Authors: Cristian Mihai
2012 Cristian Mihai
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for brief quotations in critical articles or reviews, no part of this book may
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This is a work of fiction.
Names, characters, businesses, places, events, and incidents are either the
products of the author’s imagination or used in a fictitious manner. Any
resemblance to actual persons, living or dead, or actual events is purely
edition, April 2012
What if I were to tell you how
this story is going to end? Would you read on? What if I were to tell you what
the biggest tragedy in my life was? Would you care? If I were to flood you with
useless information about who I am and what I do, would you remember any of it
for more than five minutes?
why I am not even going to bother telling you my name.
be honest, I have absolutely no idea how this is supposed to work. You know,
how writing about something that happened to me is going to help me or exactly
how I should write it down. Do I write it in the present tense, as if it’s taking
place right now, as I write the words, or do I write it in the past tense
because it already happened and there’s no way it’s going to happen again?
know, I know, first world problems, but I have always thought that the one
thing we shouldn’t be afraid of is the past. It’s selfish and stupid to
remember over and over again the moments of our joys or sorrows, because
history rarely repeats itself during a man’s life. Therefore, the past should
be buried and forgotten.
it’s contradictory that even though I feel this way, I am writing down a little
bit of my own past, in a pathetic and absurd attempt at preserving it. You
know, when I’ll be old, I want to read these papers and remember. Because it is
sad but true that no matter how much we try to keep them intact, memories die.
Memories die, and there’s no way to bring them back once they have vanished
from our mind.
long time ago, when I was a kid, I used to keep a diary. And every night, before
I would go to sleep, I would write down everything that had happened to me
during that day. It was a painstaking process, so after one month I gave up.
this is not what I want to write about. No, not at all. I want to write about
her. So here goes nothing.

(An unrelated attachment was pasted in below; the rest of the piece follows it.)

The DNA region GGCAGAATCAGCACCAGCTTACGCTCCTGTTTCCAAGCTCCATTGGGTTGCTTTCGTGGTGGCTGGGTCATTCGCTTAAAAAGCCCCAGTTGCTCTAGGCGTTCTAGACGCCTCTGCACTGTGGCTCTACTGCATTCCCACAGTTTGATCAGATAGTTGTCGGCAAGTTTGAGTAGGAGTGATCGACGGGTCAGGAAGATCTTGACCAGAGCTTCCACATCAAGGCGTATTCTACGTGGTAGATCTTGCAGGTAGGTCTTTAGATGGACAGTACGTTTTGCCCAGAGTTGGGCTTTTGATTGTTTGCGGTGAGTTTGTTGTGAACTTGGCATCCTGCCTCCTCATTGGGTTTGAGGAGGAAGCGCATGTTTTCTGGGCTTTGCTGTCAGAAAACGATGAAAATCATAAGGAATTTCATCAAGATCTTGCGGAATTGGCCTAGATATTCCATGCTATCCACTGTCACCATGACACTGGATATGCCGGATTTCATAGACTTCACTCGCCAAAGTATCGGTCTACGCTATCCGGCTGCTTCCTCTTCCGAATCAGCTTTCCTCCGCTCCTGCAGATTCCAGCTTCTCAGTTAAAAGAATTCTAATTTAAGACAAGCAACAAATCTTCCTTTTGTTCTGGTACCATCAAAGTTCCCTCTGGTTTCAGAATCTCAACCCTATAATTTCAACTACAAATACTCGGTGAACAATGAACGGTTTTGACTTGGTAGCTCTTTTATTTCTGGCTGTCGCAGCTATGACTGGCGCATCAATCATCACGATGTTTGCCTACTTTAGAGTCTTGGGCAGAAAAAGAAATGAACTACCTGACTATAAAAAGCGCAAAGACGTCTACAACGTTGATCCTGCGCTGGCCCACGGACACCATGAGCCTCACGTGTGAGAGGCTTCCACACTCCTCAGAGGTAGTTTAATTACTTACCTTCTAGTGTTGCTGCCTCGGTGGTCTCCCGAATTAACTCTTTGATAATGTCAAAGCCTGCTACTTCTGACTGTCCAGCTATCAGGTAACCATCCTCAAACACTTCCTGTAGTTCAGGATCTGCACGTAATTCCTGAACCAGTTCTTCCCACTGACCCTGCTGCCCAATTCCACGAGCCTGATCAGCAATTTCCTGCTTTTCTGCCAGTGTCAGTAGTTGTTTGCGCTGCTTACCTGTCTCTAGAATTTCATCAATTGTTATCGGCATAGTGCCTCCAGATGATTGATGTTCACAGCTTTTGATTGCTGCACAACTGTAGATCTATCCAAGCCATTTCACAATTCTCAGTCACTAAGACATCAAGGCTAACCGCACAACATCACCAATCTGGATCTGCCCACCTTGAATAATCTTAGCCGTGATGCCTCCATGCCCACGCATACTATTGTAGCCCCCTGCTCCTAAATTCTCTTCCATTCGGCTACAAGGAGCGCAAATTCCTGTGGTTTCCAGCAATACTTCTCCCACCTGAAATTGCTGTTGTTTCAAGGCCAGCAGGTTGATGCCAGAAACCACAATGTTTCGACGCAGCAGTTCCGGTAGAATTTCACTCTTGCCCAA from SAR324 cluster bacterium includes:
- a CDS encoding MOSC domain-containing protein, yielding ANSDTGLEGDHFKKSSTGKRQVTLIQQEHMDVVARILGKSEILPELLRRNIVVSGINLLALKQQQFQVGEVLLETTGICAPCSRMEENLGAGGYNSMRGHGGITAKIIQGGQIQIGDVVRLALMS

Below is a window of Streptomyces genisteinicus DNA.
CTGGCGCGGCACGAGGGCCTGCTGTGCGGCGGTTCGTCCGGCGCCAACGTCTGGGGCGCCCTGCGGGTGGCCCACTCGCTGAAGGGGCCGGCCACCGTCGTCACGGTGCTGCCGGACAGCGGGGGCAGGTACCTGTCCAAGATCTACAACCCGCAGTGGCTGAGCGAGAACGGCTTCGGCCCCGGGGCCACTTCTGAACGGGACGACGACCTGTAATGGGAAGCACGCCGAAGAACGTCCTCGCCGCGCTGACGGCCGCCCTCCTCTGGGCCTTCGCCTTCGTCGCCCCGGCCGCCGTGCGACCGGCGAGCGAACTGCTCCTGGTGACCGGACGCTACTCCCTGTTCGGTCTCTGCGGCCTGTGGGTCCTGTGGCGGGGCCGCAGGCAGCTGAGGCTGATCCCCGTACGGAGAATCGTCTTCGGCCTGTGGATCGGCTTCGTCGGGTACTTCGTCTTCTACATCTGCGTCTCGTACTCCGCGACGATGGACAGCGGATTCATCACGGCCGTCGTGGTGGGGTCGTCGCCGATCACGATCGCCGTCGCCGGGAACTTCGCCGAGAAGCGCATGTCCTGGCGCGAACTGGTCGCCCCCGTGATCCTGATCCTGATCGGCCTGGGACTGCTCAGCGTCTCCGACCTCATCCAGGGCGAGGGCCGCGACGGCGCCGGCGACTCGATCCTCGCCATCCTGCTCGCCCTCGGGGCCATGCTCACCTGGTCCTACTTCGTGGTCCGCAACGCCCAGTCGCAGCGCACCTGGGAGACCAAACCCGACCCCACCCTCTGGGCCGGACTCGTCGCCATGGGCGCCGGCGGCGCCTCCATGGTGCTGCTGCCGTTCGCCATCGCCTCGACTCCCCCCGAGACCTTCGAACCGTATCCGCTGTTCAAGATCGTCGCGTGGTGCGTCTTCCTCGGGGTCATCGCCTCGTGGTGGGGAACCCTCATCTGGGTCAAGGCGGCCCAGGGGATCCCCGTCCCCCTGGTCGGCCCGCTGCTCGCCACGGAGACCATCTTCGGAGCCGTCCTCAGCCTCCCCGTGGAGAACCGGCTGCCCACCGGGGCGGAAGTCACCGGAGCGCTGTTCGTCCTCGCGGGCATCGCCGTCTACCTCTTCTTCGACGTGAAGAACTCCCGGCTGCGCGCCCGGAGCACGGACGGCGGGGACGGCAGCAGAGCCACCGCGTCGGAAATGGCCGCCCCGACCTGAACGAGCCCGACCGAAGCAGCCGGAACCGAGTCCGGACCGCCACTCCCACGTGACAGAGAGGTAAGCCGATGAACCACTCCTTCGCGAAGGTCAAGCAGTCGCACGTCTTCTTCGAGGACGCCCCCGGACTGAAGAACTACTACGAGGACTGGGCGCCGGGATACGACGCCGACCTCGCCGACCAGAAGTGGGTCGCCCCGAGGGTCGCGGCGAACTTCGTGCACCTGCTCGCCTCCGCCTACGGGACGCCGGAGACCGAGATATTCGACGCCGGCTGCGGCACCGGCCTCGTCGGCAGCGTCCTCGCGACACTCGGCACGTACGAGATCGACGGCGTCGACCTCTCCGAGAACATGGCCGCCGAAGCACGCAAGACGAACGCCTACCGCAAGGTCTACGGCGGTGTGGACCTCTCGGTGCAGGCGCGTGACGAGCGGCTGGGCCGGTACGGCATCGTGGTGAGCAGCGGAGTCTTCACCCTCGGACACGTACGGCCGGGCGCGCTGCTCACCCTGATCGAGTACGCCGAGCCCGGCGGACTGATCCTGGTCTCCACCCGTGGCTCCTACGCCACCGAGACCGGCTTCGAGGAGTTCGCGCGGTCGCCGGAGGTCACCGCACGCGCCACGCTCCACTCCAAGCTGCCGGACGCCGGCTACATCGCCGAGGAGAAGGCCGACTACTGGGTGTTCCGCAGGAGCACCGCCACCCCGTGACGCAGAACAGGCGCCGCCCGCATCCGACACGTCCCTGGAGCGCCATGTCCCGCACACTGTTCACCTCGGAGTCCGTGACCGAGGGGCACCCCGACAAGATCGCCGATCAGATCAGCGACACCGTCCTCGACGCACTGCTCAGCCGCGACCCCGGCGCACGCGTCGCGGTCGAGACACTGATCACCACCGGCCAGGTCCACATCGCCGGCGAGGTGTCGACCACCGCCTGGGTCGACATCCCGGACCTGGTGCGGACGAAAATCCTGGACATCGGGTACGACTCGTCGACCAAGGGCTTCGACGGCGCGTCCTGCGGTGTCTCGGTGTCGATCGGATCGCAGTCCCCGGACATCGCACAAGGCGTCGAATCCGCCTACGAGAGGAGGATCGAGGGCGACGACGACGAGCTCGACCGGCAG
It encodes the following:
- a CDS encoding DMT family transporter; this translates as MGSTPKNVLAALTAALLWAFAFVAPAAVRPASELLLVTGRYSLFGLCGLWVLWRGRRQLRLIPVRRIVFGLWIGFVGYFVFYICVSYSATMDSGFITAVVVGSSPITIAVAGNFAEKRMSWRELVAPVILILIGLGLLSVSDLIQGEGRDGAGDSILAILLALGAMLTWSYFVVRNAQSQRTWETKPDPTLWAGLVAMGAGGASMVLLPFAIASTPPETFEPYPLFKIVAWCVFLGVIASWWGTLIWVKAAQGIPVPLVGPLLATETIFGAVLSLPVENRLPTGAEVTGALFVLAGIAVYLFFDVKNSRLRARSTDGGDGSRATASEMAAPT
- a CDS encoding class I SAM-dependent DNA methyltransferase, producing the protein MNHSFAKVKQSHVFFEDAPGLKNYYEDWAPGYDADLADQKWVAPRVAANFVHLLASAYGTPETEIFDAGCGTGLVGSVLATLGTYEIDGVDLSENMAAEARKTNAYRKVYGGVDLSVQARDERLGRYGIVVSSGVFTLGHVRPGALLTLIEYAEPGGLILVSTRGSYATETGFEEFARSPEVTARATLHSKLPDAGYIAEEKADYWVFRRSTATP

there’s one thing that I regret, then it must be the fact that I never
experienced love at a very young age. You know, a pure and simple love, like
one you have when you’re five or six or seven. Unfortunately, I wasn’t the type
that used to play with others too much. Introverted is one of the words my
mother used ever so often to characterize me as a person, and as I grew up, I
did my best to become the exact opposite of what that word describes.
Dexter, I know I’m just like a dog chasing his own tail. And yes, I am going to
write about her. Eventually.
right now, after I write a couple more words. You know, so I can man up and
figure out how to write about her without blushing like a stupid kid who has seen
boobs for the first time.
always thought our first love, for those who remember it, is something that
carries with it a certain charm, a certain echo. And every other love feels
connected to this first one, to the moment of our first great disillusion, when
we forgot to be young and naïve. It’s a strange thing, to keep something as
childish as our first love as a way of comparing the amplitude of our feelings
as adults, but I reckon this happens to a lot of people.
yes, you are right. I have to write about her.
she was my first kiss. We were young and a little drunk, and she only did it
because… well, I don’t really know why she did it. And it wasn’t a real kiss
either. Our lips touched for only a brief moment, but I remember it so clearly.
It burned. That’s how I can describe it. That kiss, that second when our lips
met, was enough to make my lips burn hot, feverishly hot to be exact, for
almost half an hour. And for a long time it was enough to make them burn
whenever I remembered.
Dexter, Dexter, guessing by your name, I think you don’t know much about the
educational system in Romania. So I should tell you that in Romania, when
you’re in the eighth grade, you have to take these tests, so you can know which
high school you’re entitled to go to. And well, kids from a bunch of schools
come to the same place to take those damn tests.